You experience any of a variety of problems with CD burning, such, as burning not completing, CD player not playing the finished audio CD, or the music skips, pops, or has some other audio problem.
There are many different problems that occur when burning CDs, but here are some of the most common problems and solutions.
Solving ripping problems
The problem with your music may not be the burning process, but instead with the ripping process that recorded the audio files. The audio files, when you play them on your PC, may skip and pop, and so any CD you burn from them will skip and pop as well.
One cause of the problem may be dirt and grime on the original CD. So wipe the bottom of the CD clean the problem may have been dust and dirt. Also, the bottom of the CD may be scratched, and that can cause problems as well. In that instance, you can try some of the CD cleaning devices sold at music stores and computer stores. Also make sure that no one stomps around during recording. With enough movement, CD drives can skip just like turntables.
If that doesn't work, try ripping it at a lower bit rate, which sometimes works. Also, try not running any other software when you're ripping (or burning), which also might solve the problem.
Finally, if you have a very old CD drive, the drive itself may be a problem with some older, slower drives, when you rip music, you'll frequently get skips. If that's your problem, the only solution will be to buy a newer drive.
Solving burning problems
Sometimes your source and the digital music files will be free of skips, but when you burn a CD, the resulting CD skips. Slowing down the speed at which you burn a CD sometimes solves the problem. Most burning software will let you adjust your burning speed. In Windows Media Player, choose Tools Options Devices, and highlight your CD drive. Then click Properties, and choose the Recording tab, as shown in Figure 11-4.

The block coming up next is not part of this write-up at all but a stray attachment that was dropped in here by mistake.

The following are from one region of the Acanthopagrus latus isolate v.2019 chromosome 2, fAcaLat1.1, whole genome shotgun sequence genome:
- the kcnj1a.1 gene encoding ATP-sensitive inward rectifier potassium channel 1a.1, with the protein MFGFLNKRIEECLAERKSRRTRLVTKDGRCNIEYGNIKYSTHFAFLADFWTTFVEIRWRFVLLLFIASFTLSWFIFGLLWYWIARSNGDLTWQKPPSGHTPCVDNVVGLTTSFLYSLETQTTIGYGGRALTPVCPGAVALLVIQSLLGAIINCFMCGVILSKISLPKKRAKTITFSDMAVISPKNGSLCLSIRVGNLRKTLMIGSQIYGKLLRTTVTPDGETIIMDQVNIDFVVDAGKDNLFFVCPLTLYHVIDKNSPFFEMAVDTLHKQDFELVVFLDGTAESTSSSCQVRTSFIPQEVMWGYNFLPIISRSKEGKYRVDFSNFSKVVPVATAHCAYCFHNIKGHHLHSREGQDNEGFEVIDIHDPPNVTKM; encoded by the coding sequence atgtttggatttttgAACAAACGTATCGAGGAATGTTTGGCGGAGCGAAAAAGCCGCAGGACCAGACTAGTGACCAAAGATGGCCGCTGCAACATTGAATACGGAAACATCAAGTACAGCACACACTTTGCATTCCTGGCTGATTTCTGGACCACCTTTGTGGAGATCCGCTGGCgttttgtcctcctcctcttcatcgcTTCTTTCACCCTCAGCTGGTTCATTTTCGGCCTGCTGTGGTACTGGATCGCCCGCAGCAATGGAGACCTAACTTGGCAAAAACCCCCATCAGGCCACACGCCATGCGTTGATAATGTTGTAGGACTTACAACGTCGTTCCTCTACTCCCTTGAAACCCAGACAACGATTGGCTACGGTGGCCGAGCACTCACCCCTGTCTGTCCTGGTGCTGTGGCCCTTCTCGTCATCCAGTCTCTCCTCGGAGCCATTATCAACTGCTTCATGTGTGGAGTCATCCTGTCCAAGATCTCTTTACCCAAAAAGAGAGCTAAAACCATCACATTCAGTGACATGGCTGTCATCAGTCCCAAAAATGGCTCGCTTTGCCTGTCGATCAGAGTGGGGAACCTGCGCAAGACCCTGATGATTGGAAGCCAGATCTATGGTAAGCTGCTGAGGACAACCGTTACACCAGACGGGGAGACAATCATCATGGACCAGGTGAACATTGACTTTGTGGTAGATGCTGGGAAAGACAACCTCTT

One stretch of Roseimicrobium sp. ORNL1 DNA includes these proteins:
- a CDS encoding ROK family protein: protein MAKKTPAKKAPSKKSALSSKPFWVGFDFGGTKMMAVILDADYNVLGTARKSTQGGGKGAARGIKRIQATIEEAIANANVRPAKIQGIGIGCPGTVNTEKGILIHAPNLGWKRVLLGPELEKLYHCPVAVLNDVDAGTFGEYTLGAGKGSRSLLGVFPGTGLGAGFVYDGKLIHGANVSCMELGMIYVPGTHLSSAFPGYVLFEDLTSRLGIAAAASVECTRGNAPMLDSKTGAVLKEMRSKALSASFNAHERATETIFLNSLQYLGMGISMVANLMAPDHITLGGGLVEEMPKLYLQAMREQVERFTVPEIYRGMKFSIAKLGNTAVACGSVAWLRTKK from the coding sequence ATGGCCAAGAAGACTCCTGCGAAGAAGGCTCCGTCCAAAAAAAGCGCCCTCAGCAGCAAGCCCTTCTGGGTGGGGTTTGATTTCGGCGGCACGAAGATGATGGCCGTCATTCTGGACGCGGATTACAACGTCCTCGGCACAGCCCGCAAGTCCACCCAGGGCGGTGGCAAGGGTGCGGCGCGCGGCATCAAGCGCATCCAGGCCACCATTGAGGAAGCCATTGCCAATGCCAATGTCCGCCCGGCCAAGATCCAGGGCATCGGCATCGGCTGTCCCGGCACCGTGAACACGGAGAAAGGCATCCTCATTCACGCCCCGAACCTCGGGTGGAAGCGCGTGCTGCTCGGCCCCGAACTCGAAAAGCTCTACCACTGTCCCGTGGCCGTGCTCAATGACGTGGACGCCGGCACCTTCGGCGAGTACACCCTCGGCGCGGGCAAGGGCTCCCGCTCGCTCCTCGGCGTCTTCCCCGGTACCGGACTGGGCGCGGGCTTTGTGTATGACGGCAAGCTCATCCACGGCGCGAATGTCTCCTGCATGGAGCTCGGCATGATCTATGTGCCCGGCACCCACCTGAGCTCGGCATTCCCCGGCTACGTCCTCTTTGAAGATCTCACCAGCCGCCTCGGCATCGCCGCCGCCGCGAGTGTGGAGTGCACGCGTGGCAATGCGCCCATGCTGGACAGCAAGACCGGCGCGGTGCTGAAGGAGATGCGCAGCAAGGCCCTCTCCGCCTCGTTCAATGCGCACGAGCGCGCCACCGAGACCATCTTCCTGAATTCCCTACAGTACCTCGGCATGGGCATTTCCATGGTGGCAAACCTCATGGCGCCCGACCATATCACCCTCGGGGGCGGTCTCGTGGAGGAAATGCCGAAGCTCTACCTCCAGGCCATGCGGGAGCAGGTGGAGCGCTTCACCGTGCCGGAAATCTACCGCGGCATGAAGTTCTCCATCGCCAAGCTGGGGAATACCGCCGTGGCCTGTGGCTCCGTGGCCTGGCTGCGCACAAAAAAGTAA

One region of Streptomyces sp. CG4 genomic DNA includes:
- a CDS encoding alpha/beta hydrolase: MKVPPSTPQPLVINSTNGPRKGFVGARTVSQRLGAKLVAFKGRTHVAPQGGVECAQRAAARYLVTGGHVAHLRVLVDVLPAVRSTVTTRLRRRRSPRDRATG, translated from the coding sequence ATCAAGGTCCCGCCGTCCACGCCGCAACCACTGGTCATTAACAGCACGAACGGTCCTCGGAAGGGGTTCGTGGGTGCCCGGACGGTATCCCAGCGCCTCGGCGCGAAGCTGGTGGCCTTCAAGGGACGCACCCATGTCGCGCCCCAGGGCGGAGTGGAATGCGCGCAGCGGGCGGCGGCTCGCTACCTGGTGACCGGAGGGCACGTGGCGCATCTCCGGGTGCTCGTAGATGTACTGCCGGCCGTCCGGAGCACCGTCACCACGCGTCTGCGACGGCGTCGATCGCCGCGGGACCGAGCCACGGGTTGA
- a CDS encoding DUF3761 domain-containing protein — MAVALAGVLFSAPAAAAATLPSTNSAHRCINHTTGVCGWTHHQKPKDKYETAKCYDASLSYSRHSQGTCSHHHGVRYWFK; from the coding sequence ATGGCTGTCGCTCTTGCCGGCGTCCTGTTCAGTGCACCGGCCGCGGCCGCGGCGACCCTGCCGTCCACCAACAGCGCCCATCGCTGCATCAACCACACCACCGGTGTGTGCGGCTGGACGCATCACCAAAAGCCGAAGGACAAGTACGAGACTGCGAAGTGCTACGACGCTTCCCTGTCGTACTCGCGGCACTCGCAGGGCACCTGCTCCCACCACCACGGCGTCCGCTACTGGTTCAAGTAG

From the Select a write speed drop-down box, choose a slower speed than the fastest. Also, close all other programs when you're burning a CD so that CPU, RAM, and system resources are all devoted to CD burning.
Another common problem with burning is buffer overrun, when the source of the material is not filling the recording buffer fast enough. If you get a buffer overrun error message, close other applications to give yourself plenty of memory, and disable virus scanning.
Figure 11-4. Slowing down CD burning in Windows Media Player may help eliminate skips in music CDs
If that doesn't solve the problem, try using analog rather than digital CD writing. Choose Tools Options Devices, highlight the CD drive that you want to use analog playback, click Properties, and go to the Audio tab. From the Copy section, choose Analog. If that still doesn't work, go back to the same tab and choose "Use error correction." This will slow down the CD burning process even further, but may solve the problem.
Tracking down the source of skipping and popping on burned CDs can be very difficult. But if you're recording from old LPs, the problem is most likely that the vinyl on the LP has been damaged, and so the resulting digital music suffers from skips and pops. You can solve the problem by cleaning up the skips and pops using downloadable software.
WaveCorrector, available from http://www.wavecor.co.uk, and WAVClean, available from http://www.excla.com/WAVclean/English, will both eliminate pops, skips, crackles, hisses, and similar noises from music that you record from old LPs. Both programs require a several-step process. First, record the digital music using Windows Media Player or similar ripping software. You'll have to record in .wav format, because that's the only format these programs handle. Next, clean up the .wav files with the programs. Which one you use depends on whether you want to automate the clean-up, or take a hands-on approach, and on how bad the problems are that you want to correct. WAVClean is the more automated of the two load the .wav file, select Scrub, and choose from basic settings, and it eliminates hisses and crackles. It won't, however, clean up deeper scratches, so it's best for recordings that suffer from just hissing and crackling. With WaveCorrector, on the other hand, you see an actual oscilloscope view of the music files, with pops and similar problems highlighted in blue. You can either have the program make the edits to the file itself, or you can preview the edits and do correcting yourself. WaveCorrector also includes a recording feature, so that you don't have to use Media Player or other ripping software, such as MusicMatch Jukebox. Once you've cleaned up the music, you can either convert them to .mp3 or .wma digital music to save on your hard disk using Windows Media Player, or you can burn directly from a .wav file to a CD.
Both programs are shareware and free to try, but you are expected to pay if you continue using them. WaveCorrector costs $45 to register, and WAVClean costs $30.
For more advice on solving CD burning problems, see http://www.epinions.com/content_1041473668.